The question is about the
shutdown command with
/m \\MACHINE switch, which can be used to shut down (reboot, sleep etc.) a Windows machine remotely. In my case I'm dealing with a local home network between Windows 7 and Windows 8 machines. Homegroup is disabled on all machines and networking is managed the "traditional" way by creating user accounts with passwords on all machines.
I read somewhere that in order to execute that command remotely the issuing account should also be registered on the remote recipient machine as a member of
Administrators group. To test this behavior of
shutdown command I set up two user accounts named
Mike on the local (issuing) Windows 7 Pro machine. Both accounts belonged to regular
I also went to the remote (recipient) Windows 8 Pro machine called
FILES and created just one account there named
Mike as a member of
Now, I logged in as
Test into my local machine and issued a
shutdown /m \\FILES /r /f /t 0
command from the command prompt. I immediately received an "Access denied" response. This was expected behavior. So far so good.
Then I logged in as
Mike into my local machine and issued the same command. To my surprise, the remote machine immediately went into reboot. What gives?
I went to the remote machine and opened its Local Security Policy settings. In its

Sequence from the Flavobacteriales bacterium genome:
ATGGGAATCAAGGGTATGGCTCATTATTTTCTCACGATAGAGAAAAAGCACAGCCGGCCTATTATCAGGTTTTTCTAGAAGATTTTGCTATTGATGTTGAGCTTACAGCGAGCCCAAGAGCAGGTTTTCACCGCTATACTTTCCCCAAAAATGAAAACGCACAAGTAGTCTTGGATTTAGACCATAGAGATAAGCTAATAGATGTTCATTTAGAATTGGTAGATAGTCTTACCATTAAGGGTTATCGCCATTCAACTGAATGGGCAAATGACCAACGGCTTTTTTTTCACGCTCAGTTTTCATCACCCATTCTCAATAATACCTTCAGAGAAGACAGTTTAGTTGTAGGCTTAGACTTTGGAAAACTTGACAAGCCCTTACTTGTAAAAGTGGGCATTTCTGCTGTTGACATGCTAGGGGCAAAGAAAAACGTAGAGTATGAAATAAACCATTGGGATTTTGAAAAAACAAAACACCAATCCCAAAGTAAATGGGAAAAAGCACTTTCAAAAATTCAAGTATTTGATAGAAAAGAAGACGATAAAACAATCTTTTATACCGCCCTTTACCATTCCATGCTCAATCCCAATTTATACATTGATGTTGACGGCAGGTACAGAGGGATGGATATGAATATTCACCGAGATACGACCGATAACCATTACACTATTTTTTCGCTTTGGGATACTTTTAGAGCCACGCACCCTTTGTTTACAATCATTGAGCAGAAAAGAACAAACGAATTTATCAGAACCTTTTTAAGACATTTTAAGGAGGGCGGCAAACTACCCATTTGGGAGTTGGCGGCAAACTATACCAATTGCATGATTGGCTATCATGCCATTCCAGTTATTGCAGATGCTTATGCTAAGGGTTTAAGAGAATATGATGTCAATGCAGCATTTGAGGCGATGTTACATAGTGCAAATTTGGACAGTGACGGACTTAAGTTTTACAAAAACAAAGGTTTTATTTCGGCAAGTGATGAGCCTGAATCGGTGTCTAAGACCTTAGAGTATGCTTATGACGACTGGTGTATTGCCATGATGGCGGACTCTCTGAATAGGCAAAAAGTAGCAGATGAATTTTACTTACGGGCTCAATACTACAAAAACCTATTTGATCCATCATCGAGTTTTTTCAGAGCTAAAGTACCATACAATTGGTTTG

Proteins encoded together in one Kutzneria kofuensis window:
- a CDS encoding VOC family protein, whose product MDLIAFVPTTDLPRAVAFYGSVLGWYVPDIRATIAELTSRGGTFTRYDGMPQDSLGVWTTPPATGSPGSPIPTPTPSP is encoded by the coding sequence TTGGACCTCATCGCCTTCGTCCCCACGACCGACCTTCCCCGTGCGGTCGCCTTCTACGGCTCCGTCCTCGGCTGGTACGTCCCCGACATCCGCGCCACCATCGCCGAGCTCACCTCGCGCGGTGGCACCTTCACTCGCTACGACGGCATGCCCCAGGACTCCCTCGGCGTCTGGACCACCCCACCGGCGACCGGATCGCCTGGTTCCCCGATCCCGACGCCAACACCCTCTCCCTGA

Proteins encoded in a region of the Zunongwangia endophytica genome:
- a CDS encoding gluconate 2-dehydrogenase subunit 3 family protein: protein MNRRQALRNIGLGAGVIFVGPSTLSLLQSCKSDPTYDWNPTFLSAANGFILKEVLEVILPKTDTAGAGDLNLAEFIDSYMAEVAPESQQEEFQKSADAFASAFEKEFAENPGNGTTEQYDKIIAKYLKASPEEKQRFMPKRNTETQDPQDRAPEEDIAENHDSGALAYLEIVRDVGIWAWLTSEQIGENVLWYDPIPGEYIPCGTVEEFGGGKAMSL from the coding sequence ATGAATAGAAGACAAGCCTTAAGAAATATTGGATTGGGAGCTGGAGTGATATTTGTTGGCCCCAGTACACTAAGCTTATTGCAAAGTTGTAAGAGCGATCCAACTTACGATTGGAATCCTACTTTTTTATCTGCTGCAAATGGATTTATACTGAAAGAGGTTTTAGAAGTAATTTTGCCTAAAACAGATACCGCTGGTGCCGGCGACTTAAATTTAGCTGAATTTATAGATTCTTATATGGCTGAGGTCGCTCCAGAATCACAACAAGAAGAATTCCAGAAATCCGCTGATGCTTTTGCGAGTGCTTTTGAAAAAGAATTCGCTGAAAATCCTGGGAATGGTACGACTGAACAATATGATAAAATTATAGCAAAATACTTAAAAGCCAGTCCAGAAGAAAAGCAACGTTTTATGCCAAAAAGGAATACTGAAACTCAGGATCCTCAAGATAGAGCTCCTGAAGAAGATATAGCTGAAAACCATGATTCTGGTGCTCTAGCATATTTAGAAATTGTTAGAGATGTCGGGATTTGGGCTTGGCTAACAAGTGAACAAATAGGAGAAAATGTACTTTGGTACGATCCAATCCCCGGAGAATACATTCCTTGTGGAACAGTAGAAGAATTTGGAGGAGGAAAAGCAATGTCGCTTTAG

User Policies group I found such policies as
Force shutdown from a remote system = Administrators Shut down the system = Administrators, Users
Users from the latter policy, leaving only
I rebooted the remote machine, again logged in as
Mike into my local machine and issued the same command. The remote machine again compliantly went into reboot.
The amusing detail here is that when
Mike is logged into
FILES machine locally, he cannot reboot it, since
Shut down the system policy is set to
Mike is a mere
User. But the same
Mike can successfully reboot
So, what's going on here? How come I am able to reboot the remote machine using a
User level account? Moreover, the aptly named policy
Force shutdown from a remote system set to
Administrators seems to suggest that regular
User accounts should not be able to do it. Yet it reboots.
What am I missing here? What lets that remote reboot command slip through? What should I block and where to prevent
Mike from being able to reboot
FILES machine remotely?
A further investigation shows the following entries in the Event Log of
The process wininit.exe (192.168.1.2) has initiated the restart of computer FILES on behalf of user FILES\Administrator for the following reason: No title for this reason could be found Reason Code: 0x800000ff Shutdown Type: restart Comment:
Such entries correspond to each remote reboot command received by
192.168.1.2 in this case is the IP address of the machine that issued the
shutdown command. So, as @misha256 correctly suggested, the command is actually executed on the remote machine as if it was issued by
Administrator. This is why the current policies don't block it.
Now the question is where it managed to elevate from
Administrator: on the local machine or on the remote machine? And, of course, how and why it happened...